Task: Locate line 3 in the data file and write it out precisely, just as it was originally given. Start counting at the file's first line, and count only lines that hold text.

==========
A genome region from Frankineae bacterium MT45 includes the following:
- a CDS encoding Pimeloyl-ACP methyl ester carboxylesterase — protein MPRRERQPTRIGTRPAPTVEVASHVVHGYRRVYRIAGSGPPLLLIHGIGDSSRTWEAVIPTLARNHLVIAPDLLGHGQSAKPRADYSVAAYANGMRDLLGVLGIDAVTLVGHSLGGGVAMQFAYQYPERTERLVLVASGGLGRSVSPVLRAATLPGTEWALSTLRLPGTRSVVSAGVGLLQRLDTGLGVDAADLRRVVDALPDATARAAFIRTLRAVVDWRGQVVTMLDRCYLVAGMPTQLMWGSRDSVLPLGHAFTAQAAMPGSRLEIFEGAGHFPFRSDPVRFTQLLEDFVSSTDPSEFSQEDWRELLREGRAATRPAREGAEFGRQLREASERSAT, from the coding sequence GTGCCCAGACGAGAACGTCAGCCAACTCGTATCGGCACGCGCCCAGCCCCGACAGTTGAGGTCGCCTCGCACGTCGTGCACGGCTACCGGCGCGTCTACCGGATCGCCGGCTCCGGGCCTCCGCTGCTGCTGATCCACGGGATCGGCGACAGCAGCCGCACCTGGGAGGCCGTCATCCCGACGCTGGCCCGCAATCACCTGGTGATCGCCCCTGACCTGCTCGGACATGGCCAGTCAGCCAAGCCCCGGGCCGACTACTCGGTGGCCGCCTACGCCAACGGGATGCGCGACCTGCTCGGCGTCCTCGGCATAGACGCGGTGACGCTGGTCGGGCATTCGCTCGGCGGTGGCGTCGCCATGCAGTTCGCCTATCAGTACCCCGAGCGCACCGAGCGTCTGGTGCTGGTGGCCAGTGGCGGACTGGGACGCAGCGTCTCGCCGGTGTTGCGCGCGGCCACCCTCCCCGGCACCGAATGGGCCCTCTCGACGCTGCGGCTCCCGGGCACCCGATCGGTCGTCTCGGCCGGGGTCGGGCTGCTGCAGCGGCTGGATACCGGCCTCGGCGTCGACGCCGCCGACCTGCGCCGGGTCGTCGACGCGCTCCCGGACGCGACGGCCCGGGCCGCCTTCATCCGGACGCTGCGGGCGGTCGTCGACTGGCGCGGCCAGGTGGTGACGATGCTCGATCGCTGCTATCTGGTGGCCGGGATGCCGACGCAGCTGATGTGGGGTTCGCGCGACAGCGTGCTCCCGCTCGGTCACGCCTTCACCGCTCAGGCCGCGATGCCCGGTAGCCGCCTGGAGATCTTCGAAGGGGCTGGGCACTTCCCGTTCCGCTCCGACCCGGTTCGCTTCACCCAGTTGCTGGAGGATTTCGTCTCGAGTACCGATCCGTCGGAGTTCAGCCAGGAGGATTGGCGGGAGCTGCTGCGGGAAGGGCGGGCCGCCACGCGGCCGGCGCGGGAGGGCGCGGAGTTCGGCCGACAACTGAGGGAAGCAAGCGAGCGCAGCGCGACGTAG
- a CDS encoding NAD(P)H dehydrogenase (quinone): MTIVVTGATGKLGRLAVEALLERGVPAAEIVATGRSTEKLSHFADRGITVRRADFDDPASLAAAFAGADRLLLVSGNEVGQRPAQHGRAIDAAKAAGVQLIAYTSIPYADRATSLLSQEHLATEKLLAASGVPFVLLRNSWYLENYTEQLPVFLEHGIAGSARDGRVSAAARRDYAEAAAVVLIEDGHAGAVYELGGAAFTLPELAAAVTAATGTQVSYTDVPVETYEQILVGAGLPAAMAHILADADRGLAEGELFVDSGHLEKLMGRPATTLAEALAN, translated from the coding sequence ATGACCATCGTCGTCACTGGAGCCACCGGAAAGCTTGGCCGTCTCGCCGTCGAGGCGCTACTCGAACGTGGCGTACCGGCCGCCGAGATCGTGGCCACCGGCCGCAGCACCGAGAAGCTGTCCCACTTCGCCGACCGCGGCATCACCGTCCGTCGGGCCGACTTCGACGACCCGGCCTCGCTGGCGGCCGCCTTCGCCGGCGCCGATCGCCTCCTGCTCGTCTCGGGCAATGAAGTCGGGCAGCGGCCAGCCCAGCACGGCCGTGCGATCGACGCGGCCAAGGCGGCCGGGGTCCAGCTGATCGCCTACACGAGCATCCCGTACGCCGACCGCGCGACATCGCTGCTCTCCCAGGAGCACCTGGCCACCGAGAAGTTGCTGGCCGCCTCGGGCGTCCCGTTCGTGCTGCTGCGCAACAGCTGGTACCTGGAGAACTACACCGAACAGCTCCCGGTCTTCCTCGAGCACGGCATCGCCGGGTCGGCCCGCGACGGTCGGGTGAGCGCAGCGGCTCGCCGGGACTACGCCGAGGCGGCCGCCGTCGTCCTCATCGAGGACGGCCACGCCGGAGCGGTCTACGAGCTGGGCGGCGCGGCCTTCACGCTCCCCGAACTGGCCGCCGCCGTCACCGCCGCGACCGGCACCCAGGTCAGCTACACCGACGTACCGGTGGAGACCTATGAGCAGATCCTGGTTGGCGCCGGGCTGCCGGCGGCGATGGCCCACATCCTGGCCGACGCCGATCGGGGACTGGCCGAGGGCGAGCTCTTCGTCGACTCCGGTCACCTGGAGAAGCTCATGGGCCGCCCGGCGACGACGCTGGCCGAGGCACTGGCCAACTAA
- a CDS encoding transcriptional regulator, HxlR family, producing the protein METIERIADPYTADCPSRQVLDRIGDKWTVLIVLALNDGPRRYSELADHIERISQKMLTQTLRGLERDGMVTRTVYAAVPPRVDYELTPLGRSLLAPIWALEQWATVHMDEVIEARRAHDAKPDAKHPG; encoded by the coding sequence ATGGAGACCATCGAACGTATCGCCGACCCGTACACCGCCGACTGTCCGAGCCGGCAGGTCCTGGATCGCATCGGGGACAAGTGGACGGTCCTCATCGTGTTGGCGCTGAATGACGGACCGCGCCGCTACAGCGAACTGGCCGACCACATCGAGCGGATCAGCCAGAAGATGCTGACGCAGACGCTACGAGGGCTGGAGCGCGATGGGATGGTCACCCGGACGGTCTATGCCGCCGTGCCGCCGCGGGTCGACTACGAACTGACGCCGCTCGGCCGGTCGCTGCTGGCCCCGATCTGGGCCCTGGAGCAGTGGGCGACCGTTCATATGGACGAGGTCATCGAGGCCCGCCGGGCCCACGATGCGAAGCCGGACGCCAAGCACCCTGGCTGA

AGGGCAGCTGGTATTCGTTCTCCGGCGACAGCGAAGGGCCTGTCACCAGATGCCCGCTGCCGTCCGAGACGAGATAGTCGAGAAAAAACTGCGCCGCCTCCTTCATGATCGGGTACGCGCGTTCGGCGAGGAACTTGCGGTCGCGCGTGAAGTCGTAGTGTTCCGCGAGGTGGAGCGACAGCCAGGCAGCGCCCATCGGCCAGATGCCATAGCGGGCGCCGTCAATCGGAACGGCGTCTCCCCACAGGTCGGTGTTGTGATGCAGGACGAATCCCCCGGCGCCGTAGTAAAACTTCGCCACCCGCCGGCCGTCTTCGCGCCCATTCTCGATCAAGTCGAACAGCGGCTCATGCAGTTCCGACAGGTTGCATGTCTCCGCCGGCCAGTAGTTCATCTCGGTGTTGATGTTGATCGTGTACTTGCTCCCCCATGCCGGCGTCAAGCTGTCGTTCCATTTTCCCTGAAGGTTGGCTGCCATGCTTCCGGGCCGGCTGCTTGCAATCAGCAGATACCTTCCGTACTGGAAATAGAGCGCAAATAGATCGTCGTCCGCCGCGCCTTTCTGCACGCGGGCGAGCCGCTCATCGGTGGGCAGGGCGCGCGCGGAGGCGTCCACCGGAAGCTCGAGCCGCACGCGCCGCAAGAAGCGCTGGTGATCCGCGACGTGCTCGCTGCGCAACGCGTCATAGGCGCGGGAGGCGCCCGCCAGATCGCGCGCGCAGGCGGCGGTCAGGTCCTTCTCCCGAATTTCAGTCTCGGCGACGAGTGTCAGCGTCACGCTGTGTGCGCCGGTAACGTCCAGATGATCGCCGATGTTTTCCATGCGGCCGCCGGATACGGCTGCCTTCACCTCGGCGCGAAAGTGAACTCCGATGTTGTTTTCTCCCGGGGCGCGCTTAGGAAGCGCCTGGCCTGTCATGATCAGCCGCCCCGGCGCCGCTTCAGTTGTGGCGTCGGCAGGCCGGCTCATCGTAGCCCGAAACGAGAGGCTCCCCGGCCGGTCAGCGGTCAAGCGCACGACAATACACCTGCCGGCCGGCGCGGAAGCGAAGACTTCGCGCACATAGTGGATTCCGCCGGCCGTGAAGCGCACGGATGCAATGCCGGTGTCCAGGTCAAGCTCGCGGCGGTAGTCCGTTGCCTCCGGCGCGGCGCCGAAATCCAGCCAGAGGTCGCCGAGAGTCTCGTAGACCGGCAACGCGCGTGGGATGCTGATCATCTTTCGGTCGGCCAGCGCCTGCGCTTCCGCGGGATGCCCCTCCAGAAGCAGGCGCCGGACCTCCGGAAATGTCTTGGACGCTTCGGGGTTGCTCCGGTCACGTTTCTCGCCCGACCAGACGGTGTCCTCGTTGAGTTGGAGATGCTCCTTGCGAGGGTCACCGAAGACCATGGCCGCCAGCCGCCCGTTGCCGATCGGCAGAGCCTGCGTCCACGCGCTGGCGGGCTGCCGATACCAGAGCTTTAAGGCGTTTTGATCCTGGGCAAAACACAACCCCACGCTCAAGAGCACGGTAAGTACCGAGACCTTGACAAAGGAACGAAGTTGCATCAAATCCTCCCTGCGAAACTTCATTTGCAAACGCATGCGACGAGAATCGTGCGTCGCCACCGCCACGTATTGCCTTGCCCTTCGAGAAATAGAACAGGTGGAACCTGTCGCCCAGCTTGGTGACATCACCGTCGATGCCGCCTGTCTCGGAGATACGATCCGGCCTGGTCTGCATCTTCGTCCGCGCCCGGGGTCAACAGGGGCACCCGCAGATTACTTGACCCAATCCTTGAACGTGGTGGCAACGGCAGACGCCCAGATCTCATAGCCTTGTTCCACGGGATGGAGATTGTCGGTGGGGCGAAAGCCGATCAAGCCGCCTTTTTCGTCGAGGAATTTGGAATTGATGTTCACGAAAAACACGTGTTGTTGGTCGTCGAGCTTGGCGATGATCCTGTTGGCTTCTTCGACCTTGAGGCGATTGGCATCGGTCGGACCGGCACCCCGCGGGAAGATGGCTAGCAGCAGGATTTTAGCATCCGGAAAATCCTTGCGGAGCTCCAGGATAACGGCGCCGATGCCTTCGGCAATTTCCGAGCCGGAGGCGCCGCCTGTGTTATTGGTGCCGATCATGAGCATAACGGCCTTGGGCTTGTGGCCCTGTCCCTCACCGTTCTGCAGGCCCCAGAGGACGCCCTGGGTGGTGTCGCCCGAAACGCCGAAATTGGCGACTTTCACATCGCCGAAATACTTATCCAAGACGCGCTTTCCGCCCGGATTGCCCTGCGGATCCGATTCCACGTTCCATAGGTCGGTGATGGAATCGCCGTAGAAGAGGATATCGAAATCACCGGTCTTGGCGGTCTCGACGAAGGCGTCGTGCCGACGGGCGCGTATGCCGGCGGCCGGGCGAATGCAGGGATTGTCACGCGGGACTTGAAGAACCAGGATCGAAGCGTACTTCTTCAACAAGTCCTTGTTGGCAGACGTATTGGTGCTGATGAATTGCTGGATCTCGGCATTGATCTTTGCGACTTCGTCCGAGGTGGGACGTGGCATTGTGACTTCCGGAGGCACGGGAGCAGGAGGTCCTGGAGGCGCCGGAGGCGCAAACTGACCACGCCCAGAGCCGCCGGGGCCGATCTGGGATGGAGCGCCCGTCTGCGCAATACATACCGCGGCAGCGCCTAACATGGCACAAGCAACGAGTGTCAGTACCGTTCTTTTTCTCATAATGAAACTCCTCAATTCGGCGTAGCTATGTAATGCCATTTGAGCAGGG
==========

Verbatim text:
- a CDS encoding NAD(P)H dehydrogenase (quinone): MTIVVTGATGKLGRLAVEALLERGVPAAEIVATGRSTEKLSHFADRGITVRRADFDDPASLAAAFAGADRLLLVSGNEVGQRPAQHGRAIDAAKAAGVQLIAYTSIPYADRATSLLSQEHLATEKLLAASGVPFVLLRNSWYLENYTEQLPVFLEHGIAGSARDGRVSAAARRDYAEAAAVVLIEDGHAGAVYELGGAAFTLPELAAAVTAATGTQVSYTDVPVETYEQILVGAGLPAAMAHILADADRGLAEGELFVDSGHLEKLMGRPATTLAEALAN, translated from the coding sequence ATGACCATCGTCGTCACTGGAGCCACCGGAAAGCTTGGCCGTCTCGCCGTCGAGGCGCTACTCGAACGTGGCGTACCGGCCGCCGAGATCGTGGCCACCGGCCGCAGCACCGAGAAGCTGTCCCACTTCGCCGACCGCGGCATCACCGTCCGTCGGGCCGACTTCGACGACCCGGCCTCGCTGGCGGCCGCCTTCGCCGGCGCCGATCGCCTCCTGCTCGTCTCGGGCAATGAAGTCGGGCAGCGGCCAGCCCAGCACGGCCGTGCGATCGACGCGGCCAAGGCGGCCGGGGTCCAGCTGATCGCCTACACGAGCATCCCGTACGCCGACCGCGCGACATCGCTGCTCTCCCAGGAGCACCTGGCCACCGAGAAGTTGCTGGCCGCCTCGGGCGTCCCGTTCGTGCTGCTGCGCAACAGCTGGTACCTGGAGAACTACACCGAACAGCTCCCGGTCTTCCTCGAGCACGGCATCGCCGGGTCGGCCCGCGACGGTCGGGTGAGCGCAGCGGCTCGCCGGGACTACGCCGAGGCGGCCGCCGTCGTCCTCATCGAGGACGGCCACGCCGGAGCGGTCTACGAGCTGGGCGGCGCGGCCTTCACGCTCCCCGAACTGGCCGCCGCCGTCACCGCCGCGACCGGCACCCAGGTCAGCTACACCGACGTACCGGTGGAGACCTATGAGCAGATCCTGGTTGGCGCCGGGCTGCCGGCGGCGATGGCCCACATCCTGGCCGACGCCGATCGGGGACTGGCCGAGGGCGAGCTCTTCGTCGACTCCGGTCACCTGGAGAAGCTCATGGGCCGCCCGGCGACGACGCTGGCCGAGGCACTGGCCAACTAA